Oh north west wind when wilt thou blow
So the small rain down can rain?
I was reciting those lines to myself last Friday while I was cycling north-west, right into the rain, not small but quite heavy and driven by a cold wind across the island of Arran. After two hours and two trains through the central belt then another hour on the ferry it is grand to arrive on Arran and start cycling along the sheltered east coast that looks so fertile and prosperous, with beech hedges and fading rhododendrons and white houses, all washed clean by the frequent rain. The air smells of wild roses and the sea. Arran always fills me with a sense of well-being.
I was on my way to Lochranza to catch the ferry to Kintyre but instead of going the fourteen miles straight up the coast from Brodick I turned west and cycled up the B880 that crosses the island. I was climbing up into the cloud, the rain grew heavier, and cars approaching me had their lights on. It was a slog but I got over the pass and dropped down to come across the finest post box I’ve ever seen.
I diverted to see the standing stones at Machrie, then cycled along the wild west coast. I was now heading north-east so it was slightly easier going and it was a splendid ride along the barren side of the island, with far fewer houses for retirees and in front of one house hens and peacocks were walking on the road.
I caught the ferry at Lochranza to Claonaig, so was now on the Kintyre Peninsula and had the steep climb up the B8001, which I found a struggle as the rain was right in my face. I had only cycled about 25 miles or so and I was not carrying much gear but the wind and the rain made each mile seem doubled. I finally dropped to the main A83, a fairly quiet A road and after a few miles came to the West Loch Hotel, about a mile short of Tarbert. It’s an old coaching inn, family run and pleasant and cost only £28 per night. I had a room with a dormer window through which was a view of the loch. The food was ample and well-cooked and the bathroom had a bath, where I could lie and drink a glass of Springburn whisky from the nearby Campbeltown distillery.
The next day the wind had dropped and I cycled eighteen or so miles south to Taiyburn to pick up the ferry to the island of Gigha, famed because after changing ownership many times it now belongs to the people who live there. Like all the islands in the sounds and sea lochs on the west coast of Scotland it has its own micro-climate, which is mild. It also has a wind farm, some wooden houses and what look like large cabbage trees that do so well on the west.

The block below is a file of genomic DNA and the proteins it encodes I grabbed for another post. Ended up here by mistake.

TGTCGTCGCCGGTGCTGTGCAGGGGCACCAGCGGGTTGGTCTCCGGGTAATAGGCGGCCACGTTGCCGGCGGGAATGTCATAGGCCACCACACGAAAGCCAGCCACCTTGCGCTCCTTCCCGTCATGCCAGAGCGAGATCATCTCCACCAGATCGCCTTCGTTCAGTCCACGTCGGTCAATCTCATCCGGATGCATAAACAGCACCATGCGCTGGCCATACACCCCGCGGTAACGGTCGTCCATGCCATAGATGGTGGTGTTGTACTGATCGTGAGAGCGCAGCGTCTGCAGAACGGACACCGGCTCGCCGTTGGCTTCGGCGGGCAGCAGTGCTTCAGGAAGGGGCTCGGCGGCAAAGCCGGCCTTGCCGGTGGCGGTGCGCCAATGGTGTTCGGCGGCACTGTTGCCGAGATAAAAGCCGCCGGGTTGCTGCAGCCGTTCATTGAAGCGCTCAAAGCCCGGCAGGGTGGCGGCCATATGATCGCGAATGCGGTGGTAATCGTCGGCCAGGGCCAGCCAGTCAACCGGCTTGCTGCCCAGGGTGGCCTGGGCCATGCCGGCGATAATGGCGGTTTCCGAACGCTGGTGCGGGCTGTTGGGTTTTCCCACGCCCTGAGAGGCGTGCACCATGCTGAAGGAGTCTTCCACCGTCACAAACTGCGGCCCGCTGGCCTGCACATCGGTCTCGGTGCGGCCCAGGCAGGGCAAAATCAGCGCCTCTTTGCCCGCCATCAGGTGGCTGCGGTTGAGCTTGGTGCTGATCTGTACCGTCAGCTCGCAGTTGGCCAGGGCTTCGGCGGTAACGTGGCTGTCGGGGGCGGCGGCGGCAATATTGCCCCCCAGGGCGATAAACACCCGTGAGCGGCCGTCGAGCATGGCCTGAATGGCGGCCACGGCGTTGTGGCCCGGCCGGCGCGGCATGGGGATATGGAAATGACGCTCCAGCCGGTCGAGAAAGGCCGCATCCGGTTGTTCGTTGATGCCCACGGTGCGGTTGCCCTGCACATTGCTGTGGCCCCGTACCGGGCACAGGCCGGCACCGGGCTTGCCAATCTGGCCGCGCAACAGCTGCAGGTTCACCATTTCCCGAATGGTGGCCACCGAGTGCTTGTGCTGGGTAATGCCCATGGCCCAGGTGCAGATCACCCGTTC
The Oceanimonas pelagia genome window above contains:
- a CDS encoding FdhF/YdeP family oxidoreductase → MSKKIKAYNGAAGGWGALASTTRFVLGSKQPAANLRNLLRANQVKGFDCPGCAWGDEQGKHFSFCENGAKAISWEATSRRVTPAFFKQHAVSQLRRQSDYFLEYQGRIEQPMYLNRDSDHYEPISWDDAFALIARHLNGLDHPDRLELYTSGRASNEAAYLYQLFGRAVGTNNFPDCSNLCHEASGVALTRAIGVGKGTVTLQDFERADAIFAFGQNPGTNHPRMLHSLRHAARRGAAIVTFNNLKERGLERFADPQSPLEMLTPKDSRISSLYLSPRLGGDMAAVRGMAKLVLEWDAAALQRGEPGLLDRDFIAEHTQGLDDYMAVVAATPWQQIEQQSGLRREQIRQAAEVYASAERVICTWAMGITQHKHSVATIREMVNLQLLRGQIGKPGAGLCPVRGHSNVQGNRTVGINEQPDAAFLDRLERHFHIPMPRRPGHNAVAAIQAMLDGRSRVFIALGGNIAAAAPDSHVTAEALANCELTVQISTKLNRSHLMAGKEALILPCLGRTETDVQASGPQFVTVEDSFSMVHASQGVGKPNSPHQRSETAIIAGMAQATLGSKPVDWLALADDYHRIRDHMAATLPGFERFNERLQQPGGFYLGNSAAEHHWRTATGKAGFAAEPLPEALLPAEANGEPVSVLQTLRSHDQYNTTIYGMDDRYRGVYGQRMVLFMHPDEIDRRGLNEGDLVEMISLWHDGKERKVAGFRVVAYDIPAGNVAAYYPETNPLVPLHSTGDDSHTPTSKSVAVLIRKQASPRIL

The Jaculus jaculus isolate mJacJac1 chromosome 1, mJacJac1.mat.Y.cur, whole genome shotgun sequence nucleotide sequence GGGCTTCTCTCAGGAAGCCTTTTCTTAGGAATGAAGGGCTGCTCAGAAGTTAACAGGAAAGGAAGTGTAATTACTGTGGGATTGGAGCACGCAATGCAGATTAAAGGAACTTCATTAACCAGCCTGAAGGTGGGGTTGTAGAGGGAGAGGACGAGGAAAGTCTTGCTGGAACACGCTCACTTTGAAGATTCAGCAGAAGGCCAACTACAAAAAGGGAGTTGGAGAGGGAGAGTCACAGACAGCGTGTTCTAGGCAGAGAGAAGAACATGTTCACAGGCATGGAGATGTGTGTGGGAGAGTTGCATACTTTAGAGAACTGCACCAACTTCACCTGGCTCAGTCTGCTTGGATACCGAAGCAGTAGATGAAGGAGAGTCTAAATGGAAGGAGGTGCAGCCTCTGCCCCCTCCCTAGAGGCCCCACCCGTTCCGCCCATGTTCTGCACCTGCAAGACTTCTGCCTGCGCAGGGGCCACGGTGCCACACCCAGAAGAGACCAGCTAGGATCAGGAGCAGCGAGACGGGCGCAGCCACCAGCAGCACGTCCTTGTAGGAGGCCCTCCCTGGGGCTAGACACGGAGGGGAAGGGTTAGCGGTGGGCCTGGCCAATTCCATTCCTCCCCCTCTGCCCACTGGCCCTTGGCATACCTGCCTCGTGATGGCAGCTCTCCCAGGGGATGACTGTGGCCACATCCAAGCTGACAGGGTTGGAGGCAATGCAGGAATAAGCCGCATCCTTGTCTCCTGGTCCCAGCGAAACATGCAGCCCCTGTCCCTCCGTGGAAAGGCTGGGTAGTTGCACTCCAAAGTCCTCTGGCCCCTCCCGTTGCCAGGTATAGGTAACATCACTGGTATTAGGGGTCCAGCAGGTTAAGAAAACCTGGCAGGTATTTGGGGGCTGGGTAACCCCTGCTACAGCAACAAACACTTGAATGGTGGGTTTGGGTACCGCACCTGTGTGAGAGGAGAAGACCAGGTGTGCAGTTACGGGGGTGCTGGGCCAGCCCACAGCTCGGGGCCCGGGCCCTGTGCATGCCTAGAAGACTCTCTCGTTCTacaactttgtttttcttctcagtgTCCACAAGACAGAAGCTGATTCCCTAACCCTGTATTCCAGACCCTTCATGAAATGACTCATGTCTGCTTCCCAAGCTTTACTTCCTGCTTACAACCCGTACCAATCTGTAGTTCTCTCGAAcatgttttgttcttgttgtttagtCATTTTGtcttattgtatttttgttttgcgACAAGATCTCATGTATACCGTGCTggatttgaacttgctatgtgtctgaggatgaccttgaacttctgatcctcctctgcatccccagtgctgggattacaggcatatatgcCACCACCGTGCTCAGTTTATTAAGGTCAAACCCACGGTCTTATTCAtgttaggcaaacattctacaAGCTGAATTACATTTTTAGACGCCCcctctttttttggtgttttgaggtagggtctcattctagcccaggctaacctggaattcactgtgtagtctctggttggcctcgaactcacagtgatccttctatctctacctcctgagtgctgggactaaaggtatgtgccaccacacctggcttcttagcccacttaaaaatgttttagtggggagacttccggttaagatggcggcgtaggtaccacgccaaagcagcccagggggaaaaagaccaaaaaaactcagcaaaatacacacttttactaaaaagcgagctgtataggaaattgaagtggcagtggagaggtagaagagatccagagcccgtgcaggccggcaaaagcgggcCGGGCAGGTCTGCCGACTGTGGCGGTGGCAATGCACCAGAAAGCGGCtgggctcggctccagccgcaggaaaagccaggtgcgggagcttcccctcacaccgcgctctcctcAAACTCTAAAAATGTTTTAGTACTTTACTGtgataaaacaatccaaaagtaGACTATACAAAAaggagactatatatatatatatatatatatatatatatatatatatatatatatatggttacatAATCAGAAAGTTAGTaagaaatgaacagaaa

I stopped off at Auchamore Gardens. They are fairly extensive and you are guided up woodland slopes and round pretty flower gardens by red arrows that point you this way and that in an agreeable maze. By the walled garden finches and tits clustered on a bird feeder and the place seemed like Paradise, as the sun had come out. The gardens are famed for azaleas, rhododendrons and camellias. These had finished blooming but there were plenty of other flowers like roses, passion flowers and asters. Occasionally in a weedy herbaceous border would be a sign:- This border is being replanted. Thank you for your concern, or by a pond which just contained a rubber sheet:- This pond is being redeveloped and will be completed in 2010. Thank you for your concern (not the exact words which I didn’t write down but to that effect). I could imagine the state of polite exasperation that whoever looks after the garden must have got into when visitors said, By the way, those herbaceous borders are a bit overgrown, or Is something wrong with the pond?
After leaving the gardens I cycled to the northern tip of the island and saw an eagle which wheeled in the sky, calling out Kark! and disappeared behind a crag. Then I got the ferry back again and did the eighteen miles to the hotel on the A road, with a few hard hills and fine views of the Inner Hebrides.
Sunday was the solistice when I think I should rise at dawn and greet the sun but the cloud lay low and it drizzled all day so I stayed indoors reading and watching the telly. Monday I cycled back to the ferry up the B8001 which I’d climbed on a hot day a couple of years before, on a trip to Islay and remembered as horribly steep and exhausting, but on a cool damp day it was not bad going. The flags and foxgloves were out and the fence posts were sprouting beards of lichen.
Several other cyclists were waiting for the ferry, fit lads from Motherwell who boasted to me of the superiority of cycling near Glasgow rather than Edinburgh. We arrived at Arran, and starting on the east coast route I saw a deer hanging around a recycling bin. I began the stiff climb towards the typical Highland upland of bog and heather and rock. The sun came out and the crags of Goat Fell appeared through thinning white clouds. From there I could look down to a great sweep of green fertility and make a swathe to the coast, belting along the road, with the sea on one side and houses with pretty gardens or a woodland of vigorous trees on the other. I stopped to look at a seal that was lying on a rock about the same size as itself and scratching its stomach with its flippers then went for a swish lunch of mussels and Arran Blonde beer before I caught the ferry.
In the ferry shop I was in a queue to buy a newspaper and the person next to me pointed out Andy Murray’s face on front of the paper. “My optician is his aunt,” said the shop assistant, then laughed at his own name-dropping. “How sad is that.” I met some chums in a pub yesterday and they gave me a brief greeting before turning their faces to the screen to see Murray get through the first round at Wimbledon. In a small country he looms large.